William Collis 12:52
know, Jeff, you go, but I I have a hot take. I think he’s just a bit more fundamental. But I want to hear Jeff, are you sure? Okay, I’m gonna go. So I think there’s a little bit more fundamental thing going on here, which is because like, I haven’t really come to mainstream gaming, and I sort of agree with you, Jimmy, it’s a big opportunity area. Like, why shouldn’t if I’m playing a game set in the real world, why isn’t that an opportunity to show real world branding? Like, look at product placement, movies and TV? Right? Like, that’s a whole industry. And we don’t think it’s weird that they’re drinking real sodas in a sitcom. Right. But that’s also placement, you know? So like, I think, like, but there’s sort of a reason why it hasn’t come to games. And sort of what I think is going on here is a collision of business models, right? Like Facebook is all ads. That’s what it knows, right? So it’s trying to insert that business model into another medium that actually doesn’t natively like that doesn’t take that business model that hasn’t yet figured out how to ingest that. I think it’s actually interesting, because it could be a force for good in the sense that if anybody knows how to make ads, monetizable its Facebook. Great. It could also be a force for intense sort of, it could be real a detriment to the experience, because conversely, for ads to be meaningful, they have to be obtrusive, right? Like, if you’re not noticing an ad, like like, what, like, it’s not really a very good ad, you know what I mean? So there’s this real I think line that might get solved. Paradoxically, at the forefront of gaming and VR. The gaming itself hasn’t been solved just because of who’s owning these VR platforms.
Paul Dawalibi 14:33
Jeff, we’re gonna
Jeff Cohen 14:35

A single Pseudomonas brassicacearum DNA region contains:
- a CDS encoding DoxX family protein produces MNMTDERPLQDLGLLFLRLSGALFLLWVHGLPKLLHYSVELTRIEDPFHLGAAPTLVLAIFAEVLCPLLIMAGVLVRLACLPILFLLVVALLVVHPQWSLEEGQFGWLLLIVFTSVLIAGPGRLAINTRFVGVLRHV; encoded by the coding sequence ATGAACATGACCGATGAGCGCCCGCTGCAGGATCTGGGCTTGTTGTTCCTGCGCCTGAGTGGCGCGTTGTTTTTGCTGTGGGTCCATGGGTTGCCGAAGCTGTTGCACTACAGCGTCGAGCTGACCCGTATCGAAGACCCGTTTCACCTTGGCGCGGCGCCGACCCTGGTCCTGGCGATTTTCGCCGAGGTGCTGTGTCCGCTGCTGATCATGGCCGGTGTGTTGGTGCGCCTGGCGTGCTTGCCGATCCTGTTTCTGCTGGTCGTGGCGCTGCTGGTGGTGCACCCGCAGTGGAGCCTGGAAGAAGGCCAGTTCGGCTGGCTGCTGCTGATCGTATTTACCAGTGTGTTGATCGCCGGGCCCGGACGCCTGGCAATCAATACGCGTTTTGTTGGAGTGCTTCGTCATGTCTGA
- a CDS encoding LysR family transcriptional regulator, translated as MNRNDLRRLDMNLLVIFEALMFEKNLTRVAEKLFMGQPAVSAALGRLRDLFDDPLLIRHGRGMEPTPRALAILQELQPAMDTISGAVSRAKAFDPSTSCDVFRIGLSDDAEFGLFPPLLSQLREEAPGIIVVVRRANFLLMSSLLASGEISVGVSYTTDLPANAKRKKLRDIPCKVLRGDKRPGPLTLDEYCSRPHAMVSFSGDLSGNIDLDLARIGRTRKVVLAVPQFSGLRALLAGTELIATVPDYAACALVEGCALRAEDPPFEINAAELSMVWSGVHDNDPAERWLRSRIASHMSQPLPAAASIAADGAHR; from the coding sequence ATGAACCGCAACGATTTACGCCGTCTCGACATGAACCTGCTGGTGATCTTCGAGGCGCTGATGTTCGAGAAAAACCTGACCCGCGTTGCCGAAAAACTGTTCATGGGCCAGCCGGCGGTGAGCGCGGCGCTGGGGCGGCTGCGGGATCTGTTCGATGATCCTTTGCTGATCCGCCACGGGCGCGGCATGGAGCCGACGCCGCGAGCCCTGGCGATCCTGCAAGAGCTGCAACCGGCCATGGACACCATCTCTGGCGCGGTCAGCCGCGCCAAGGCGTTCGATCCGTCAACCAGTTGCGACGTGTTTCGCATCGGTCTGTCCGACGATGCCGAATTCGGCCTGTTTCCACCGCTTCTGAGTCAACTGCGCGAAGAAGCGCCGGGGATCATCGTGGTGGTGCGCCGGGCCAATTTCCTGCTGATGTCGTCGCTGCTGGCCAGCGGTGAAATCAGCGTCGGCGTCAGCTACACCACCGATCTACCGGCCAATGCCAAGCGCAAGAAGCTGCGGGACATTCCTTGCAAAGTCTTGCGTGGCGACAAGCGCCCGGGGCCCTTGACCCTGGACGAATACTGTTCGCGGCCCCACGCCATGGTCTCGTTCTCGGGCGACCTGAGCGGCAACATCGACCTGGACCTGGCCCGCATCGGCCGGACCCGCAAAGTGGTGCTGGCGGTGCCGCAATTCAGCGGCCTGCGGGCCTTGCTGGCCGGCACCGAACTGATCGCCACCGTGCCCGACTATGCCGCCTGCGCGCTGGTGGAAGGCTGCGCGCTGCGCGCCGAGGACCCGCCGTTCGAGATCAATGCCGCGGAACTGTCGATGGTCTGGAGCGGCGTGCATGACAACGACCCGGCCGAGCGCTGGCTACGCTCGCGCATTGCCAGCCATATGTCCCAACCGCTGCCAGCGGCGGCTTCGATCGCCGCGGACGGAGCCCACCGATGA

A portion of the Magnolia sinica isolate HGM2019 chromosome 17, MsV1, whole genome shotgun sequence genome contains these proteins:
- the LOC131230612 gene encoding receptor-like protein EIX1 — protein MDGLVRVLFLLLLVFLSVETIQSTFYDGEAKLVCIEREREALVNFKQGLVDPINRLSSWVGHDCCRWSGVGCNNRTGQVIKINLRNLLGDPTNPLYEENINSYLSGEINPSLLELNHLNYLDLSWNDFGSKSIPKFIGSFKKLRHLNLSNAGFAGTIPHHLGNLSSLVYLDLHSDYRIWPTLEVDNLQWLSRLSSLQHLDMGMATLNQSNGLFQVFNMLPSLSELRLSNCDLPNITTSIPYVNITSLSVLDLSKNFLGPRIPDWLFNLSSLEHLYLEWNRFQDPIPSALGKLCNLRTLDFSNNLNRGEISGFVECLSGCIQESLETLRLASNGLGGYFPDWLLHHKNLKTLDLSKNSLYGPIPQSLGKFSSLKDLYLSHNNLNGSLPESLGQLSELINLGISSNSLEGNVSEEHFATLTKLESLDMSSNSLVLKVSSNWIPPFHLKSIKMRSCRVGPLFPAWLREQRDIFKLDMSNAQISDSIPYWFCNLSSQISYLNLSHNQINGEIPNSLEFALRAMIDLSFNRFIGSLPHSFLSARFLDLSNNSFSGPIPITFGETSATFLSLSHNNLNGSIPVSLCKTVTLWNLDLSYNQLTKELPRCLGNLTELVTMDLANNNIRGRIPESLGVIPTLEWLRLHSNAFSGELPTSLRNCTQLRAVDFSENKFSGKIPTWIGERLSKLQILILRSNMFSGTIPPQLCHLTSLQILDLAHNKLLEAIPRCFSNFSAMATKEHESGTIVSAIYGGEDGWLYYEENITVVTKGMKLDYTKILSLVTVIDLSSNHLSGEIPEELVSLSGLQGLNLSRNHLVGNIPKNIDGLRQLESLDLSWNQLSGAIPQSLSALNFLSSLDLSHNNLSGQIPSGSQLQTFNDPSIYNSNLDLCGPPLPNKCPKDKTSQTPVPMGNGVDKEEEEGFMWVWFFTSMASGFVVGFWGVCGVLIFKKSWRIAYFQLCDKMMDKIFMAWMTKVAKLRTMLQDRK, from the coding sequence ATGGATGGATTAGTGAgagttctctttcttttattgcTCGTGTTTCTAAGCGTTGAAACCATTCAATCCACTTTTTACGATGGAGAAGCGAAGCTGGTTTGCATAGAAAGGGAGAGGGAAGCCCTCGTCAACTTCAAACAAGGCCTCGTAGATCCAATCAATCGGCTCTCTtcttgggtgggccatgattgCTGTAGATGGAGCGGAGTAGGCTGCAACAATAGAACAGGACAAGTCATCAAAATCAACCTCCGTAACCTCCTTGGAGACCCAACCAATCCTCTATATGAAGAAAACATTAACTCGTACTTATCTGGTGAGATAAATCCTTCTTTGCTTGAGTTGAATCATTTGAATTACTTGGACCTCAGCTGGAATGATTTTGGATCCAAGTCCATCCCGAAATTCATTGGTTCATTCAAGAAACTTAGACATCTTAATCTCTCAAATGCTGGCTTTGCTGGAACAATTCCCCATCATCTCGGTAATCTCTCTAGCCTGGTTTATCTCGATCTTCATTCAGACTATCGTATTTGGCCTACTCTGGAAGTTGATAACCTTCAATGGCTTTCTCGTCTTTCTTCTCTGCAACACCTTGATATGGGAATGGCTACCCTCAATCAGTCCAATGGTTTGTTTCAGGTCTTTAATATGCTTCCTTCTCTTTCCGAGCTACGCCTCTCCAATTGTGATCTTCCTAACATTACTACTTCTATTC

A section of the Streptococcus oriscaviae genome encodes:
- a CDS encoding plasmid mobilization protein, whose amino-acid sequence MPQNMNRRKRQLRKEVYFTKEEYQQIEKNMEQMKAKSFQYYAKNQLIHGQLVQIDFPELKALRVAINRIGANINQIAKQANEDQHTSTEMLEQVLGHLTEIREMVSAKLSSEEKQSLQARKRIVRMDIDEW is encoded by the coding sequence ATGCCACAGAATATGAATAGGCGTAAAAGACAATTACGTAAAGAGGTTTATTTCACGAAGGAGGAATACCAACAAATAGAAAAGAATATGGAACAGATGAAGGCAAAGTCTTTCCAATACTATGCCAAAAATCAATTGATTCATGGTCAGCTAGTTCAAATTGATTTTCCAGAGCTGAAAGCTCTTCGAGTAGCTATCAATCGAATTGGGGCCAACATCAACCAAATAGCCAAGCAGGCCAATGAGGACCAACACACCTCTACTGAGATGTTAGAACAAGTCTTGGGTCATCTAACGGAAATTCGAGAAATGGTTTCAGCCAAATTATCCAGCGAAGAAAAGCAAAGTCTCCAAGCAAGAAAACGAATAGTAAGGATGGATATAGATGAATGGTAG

I mean, I think you guys both made made good points. I mean, that the interesting thing to me is that it feels like this story was wildly predictable, in the sense of it was wildly predictable, that when Facebook bought Oculus back in, I think 2014 they were eventually going to put at like, that’s how Facebook monetizes like this was going to happen eventually. And then it was wildly predictable that once they put adds into Oculus. This was going to be a problem like I think I even wrote about it. In our in our weekly sort of newsletter that we put out 3g, like last week, I’d said, this is going to create a problem. I didn’t think it would be within six days. But it should have been pretty obvious that people will have a problem with ads, people have a problem. It’s funny people. Actually, when you dig into the data, like with free to play mobile games, people actually don’t have that much of a problem with ads, they think they have a problem with ads. But the reason why it works in free to play mobile games is because the games are free, right? So you give people target either targeted ads or rewarded ads. And, and some of them, when you dig down to the core of it, they actually don’t mind it, because rather than spend money, they use advertising to get currency. And it’s a good way to put advertising into games. The difference with free to play mobile games is that they are free to play. When you’re buying a I don’t know, I forget how much an Oculus costs. And then you’re buying game, you the last thing you want is an advertisement in that when you are getting nothing for it, and you’re spending all this money to be part of the ecosystem. Which leads me to believe that I think the most interesting part of this story is not that they put ads in because we knew that would happen eventually. It’s not that people got pissed that they put ads in because we kind of knew that that would be the case. It’s more of a Why? Why did Facebook choose to do this now? Like, Oculus is such a and we know that Facebook has these massive grand plans for Oculus and for VR. You know, Mark Zuckerberg has been pretty open talking about how he thinks VR is the next mobile. It’s the next big platform, you know, you had the internet, then you had the mobile revolution, VR AR that’s the next revolution. If you believe that you’re a company as big as Facebook, and is profitable is Facebook, why choose to harm the user, the user funnel and the user experience by putting ads in when you’re so early in that, you know, life cycle or ecosa of the ecosystem? Like why do that now? And that’s, that’s what as an investor is, like, makes me interested? Great. Some sort of reason why.